By Chanda Temple
I know it’s hard to think about work on a day off like today, but this Labor Day is the perfect time to plot your next career move.
If you don’t have a plan, it’s time to take a pause from the holiday barbecue and race to create one. Failure to do so could leave your career stuck in neutral.
Career coach Melva Tate of Tate & Associates in Birmingham, Ala. offers seven tips to help the unemployed, under employed and even the gainfully employed get ahead in the workplace.
Create a career blueprint
Every person with a job or a desire to have one, should have a career blueprint. In it, should be answers to where you see yourself in five years and how that goal correlates to where you are now. Put your plan on paper because you are more likely to act on things you see rather than things in your head.
For example, if you’ve just graduated and you are starting an accounting job, your next goal could be securing a certification in your field. Do you want to become a CPA? Do you want to become a senior accountant? See what’s required to get to that level and pursue it.
If it’s hard to see where you want to be in one year or even five, ask yourself some hard questions. Do you prefer working in a large company or a small one? Do you like to manage people or be managed? Do you like to work inside or outside? Be honest. Your answers could help clear a path to a better tomorrow.
Invest in yourself
If you are looking for a job and it requires a certain skill set you don’t have, consider taking classes to get those skills. Is there a one-day seminar or workshop that will help you in your current job? If so, take it. Don’t wait for your organization to tell you about workshops. Go out there and find seminars that will help you.
If there’s an available workshop or certification class that could help you but the company won’t pay for it, consider paying for it yourself. If it will help separate you from the majority in you field, it’s worth the investment. “Don’t wait for your organization to invest in you. Invest in yourself,” Melva says.
Separate yourself from the competition
Skills are important, but so is appearance. Dated looks (old clothes and hairstyles) are not as powerful as a well-groomed person with confidence and great presence. The latter makes for a good first impression, especially on a job interview.
You don’t have to wear the most expensive suit or latest hairstyle to be remembered. But smart dressing, a fresh hair cut or even coloring gray hair could boost your career. “A positive first impression is more valuable than anything,” Melva says.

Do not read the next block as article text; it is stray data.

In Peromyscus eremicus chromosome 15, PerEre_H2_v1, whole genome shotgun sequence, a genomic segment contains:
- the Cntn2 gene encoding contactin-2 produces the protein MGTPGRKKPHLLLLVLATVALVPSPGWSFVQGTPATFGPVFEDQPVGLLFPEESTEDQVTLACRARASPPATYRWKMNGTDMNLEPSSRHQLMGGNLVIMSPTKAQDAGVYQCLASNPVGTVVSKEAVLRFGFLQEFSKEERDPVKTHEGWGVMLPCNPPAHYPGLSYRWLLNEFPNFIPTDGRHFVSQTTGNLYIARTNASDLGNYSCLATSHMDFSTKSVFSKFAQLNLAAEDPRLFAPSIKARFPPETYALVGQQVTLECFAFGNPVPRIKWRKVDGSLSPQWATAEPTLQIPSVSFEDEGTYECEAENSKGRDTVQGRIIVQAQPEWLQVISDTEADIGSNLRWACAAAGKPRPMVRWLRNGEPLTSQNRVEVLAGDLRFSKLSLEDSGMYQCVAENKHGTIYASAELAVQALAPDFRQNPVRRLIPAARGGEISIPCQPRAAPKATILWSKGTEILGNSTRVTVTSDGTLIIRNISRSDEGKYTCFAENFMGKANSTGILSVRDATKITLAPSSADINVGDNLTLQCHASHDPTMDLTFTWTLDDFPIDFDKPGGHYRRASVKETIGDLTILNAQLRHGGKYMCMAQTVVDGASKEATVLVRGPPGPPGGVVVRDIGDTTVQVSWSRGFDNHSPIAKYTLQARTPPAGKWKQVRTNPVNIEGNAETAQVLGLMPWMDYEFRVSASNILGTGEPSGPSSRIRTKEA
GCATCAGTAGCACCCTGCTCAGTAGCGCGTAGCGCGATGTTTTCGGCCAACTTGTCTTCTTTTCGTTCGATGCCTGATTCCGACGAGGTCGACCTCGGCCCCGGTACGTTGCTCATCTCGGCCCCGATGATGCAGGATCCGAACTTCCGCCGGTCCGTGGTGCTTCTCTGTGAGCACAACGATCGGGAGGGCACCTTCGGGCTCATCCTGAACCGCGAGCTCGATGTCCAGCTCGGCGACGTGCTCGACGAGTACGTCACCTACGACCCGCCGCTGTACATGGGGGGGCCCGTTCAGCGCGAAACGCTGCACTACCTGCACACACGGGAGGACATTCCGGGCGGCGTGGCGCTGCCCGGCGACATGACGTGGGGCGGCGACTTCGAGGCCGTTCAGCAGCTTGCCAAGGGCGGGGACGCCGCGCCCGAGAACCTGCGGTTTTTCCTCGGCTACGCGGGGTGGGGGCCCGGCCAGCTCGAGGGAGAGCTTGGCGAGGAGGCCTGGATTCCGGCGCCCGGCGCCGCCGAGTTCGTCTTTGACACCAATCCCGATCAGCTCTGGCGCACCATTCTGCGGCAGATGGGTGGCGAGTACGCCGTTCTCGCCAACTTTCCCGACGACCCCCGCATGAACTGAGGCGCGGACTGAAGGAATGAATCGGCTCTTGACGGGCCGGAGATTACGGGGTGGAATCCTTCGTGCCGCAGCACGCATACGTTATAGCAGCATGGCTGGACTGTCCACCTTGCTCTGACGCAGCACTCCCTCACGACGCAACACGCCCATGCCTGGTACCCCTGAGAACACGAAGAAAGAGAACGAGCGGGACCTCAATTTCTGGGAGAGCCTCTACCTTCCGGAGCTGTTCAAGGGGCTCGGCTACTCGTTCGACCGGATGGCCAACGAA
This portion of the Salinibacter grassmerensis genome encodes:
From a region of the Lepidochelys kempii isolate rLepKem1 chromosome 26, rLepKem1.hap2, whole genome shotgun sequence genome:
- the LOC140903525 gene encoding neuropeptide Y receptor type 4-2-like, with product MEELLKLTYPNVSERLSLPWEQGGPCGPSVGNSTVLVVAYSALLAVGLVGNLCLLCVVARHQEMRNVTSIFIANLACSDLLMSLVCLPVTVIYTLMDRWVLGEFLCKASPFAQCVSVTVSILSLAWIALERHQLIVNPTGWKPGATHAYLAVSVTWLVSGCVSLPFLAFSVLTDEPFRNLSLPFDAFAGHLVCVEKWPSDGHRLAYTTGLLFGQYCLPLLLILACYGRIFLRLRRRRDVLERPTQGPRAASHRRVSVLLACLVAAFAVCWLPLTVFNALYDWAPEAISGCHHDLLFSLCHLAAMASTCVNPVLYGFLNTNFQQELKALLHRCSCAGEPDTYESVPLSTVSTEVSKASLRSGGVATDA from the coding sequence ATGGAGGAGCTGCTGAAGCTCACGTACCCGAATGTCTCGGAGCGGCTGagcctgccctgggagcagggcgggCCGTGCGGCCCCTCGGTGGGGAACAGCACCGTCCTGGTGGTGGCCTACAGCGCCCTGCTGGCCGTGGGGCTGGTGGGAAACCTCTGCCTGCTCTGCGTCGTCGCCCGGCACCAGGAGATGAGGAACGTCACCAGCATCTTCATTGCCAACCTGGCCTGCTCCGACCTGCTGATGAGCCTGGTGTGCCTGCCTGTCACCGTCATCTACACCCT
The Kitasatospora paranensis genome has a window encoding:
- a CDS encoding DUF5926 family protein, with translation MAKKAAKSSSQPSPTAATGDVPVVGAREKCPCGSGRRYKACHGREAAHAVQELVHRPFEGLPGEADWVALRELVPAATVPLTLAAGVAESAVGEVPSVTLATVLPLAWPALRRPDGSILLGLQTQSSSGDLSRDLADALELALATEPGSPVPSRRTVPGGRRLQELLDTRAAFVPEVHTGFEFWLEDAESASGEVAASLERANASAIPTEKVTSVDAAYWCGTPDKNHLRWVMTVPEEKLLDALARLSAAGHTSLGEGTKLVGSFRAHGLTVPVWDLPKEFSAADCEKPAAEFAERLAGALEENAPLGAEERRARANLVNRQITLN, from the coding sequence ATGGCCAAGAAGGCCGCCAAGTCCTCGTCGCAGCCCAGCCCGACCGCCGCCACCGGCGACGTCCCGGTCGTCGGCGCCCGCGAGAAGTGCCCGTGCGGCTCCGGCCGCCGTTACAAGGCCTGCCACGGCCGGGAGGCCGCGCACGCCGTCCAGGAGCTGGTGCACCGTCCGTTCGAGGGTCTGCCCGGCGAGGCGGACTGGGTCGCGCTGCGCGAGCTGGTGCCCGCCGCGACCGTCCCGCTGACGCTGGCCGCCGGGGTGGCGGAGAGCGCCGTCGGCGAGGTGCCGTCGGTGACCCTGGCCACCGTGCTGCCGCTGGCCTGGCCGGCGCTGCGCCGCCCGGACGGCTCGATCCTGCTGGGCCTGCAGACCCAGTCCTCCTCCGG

Join industry-related organizations and connect with people in your profession. There is value in being around people who do what you do, Melva says.
Find a mentor
A mentor can give you a different career perspective than those in your industry-related organizations. Your mentor does not have to be someone in your field. It can be someone you view as successful and can offer sound advice.
Where do you find a mentor? Not at your company. Why? If you leave, it could be awkward. Look for mentors in your field, at church, the community or family. A mentor could even be an old professor. “To find a mentor, think back. It’s generally someone you’ve encountered before and not someone who’s new to you,” Melva says.
Pay it forward
If you are unemployed, consider volunteering for an organization that could use your skills. Include the experience on your bio or resume.
If you are an accountant, for example, volunteer to work on an organization’s books. If you work in marketing, volunteer to help promote a program. Also consider working outside of your comfort zone. If you are a skilled writer, volunteer to do something new and different. It will broaden your experience and your circle.
“Don’t wait for the next opportunity, but be involved to create the next opportunity,” Melva said.
If you are employed, look for volunteer opportunities that will allow you to cross train, fill in for someone or lead a special project. “Those of us who have worked for free, will tell you it will pay off,” Melva says.
Reward small successes
If you get a certification in your field, reward yourself. You deserve it. How you reward yourself along the way will help you plan for your next goal.
Chanda Temple is a former reporter now working in public relations. She blogs about being better in business and more at http://www.chandatemplewrites.com. Follow her on Twitter at @chandatemple. Contact her at firstname.lastname@example.org.